Judge Orders Smurfit-Stone to Consider Mill Sale

By Beacon Staff

MISSOULA – A federal bankruptcy judge has ordered Smurfit-Stone Container Corp. to work with representatives of two communities where it has closed mills to discuss possible future uses for the properties.

Smurfit-Stone has closed mills in Frenchtown and in Ontonagon, Mich., but the company had refused to meet with community officials interested in finding other uses for the facilities.

On Friday, a Delaware bankruptcy judge told Smurfit-Stone officials to gather and release necessary financial information about the mills’ operating and facilities costs — information critical to an effort to find new buyers.

On Monday, the company said it would entertain future uses for both plants.

“It was a first good step in moving things forward,” said Dick King, president of the Missoula Area Economic Development Corp. “They said they are willing to cooperate and willing to talk to potential buyers.”

Both communities will have to sign nondisclosure agreements to protect Smurfit-Stone from the public release of proprietary information.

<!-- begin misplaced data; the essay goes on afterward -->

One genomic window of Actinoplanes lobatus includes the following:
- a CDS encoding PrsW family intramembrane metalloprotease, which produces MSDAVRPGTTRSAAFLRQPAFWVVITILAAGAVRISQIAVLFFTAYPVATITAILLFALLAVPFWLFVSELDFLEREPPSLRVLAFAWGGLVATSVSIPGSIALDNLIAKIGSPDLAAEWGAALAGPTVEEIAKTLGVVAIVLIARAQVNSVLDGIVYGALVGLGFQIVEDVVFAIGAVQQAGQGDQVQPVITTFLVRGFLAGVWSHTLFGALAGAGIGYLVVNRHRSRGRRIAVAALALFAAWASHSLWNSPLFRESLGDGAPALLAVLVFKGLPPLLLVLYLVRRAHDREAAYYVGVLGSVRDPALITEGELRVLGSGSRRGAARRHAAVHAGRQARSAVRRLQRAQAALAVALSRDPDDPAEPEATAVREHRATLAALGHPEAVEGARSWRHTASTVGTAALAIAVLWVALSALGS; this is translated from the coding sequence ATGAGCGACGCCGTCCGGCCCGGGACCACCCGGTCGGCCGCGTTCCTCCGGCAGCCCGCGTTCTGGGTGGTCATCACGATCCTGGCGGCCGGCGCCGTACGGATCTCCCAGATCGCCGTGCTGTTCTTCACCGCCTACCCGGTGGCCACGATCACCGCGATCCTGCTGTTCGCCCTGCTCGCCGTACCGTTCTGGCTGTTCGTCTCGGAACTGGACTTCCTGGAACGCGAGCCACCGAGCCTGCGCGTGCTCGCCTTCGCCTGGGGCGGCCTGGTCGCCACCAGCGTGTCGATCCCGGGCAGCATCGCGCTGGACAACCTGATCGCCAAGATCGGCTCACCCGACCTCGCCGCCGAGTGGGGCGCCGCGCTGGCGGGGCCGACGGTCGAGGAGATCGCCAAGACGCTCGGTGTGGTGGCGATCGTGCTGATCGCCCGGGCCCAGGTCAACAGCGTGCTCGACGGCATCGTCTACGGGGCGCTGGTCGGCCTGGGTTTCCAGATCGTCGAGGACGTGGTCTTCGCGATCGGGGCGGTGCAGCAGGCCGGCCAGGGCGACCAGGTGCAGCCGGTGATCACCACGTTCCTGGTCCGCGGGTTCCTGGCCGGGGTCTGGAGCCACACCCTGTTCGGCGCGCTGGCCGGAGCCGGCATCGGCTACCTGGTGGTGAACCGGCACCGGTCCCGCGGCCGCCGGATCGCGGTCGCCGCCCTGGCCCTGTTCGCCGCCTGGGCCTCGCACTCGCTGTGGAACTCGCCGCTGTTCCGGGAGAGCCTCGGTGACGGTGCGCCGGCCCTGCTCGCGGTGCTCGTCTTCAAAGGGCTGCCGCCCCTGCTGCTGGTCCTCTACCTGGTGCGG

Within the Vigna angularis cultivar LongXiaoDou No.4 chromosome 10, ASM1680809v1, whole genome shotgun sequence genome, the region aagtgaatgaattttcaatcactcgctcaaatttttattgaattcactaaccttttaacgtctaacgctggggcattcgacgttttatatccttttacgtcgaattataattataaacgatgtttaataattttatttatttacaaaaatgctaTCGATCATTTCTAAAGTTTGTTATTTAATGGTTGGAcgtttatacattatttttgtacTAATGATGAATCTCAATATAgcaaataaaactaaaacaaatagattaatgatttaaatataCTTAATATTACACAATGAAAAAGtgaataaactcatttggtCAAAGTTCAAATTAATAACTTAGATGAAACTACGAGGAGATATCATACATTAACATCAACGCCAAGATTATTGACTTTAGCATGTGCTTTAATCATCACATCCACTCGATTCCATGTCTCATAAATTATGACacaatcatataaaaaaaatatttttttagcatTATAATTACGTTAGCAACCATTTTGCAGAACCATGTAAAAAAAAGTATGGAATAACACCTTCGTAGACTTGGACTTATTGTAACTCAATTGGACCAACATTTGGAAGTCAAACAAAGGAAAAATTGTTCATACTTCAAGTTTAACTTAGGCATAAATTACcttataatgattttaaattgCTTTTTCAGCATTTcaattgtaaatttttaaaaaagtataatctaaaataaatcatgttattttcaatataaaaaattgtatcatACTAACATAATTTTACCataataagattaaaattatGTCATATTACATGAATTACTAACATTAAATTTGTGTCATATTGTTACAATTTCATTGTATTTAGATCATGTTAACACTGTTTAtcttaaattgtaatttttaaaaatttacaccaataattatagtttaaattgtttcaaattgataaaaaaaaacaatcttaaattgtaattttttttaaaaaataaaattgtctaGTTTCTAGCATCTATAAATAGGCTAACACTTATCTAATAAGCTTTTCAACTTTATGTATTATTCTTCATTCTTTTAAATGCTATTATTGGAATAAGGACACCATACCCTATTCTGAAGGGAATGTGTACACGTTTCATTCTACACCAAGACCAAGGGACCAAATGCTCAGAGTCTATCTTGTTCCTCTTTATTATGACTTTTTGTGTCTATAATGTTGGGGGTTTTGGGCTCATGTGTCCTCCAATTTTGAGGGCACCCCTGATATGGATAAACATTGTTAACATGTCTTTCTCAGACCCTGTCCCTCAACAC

In the meantime, King and representatives from the Governor’s Office of Economic Development were putting together a list of questions they want Smurfit-Stone to answer in its financial statements.

“It’s a very complex facility out there,” King said. “In order to consider reuse opportunities, we need to be able to analyze things like engineering data and operational histories.”

King said a group of investors is putting together a corporation that may be able to make an offer on the plant. He said he couldn’t name them. “Some of the entities we’re talking to have sufficient capital to do this,” King said.

Restarting the mill doesn’t seem likely given the global demand for linerboard, which led to the closure in the first place. The mill was also a biomass plant, and that is another option.

The community of Ontonagon has a group of financial investors willing to help the community buy and reopen the mill.

Debbie Dix, an Ontonagon resident who has spearheaded an effort to purchase the plant and restore the 200 jobs lost in the town of 2,000, said she has called state representatives in Michigan and Illinois, asking them encourage Smurfit-Stone to broker a fair deal.

Smurfit-Stone has said it hopes to emerge from bankruptcy in the spring.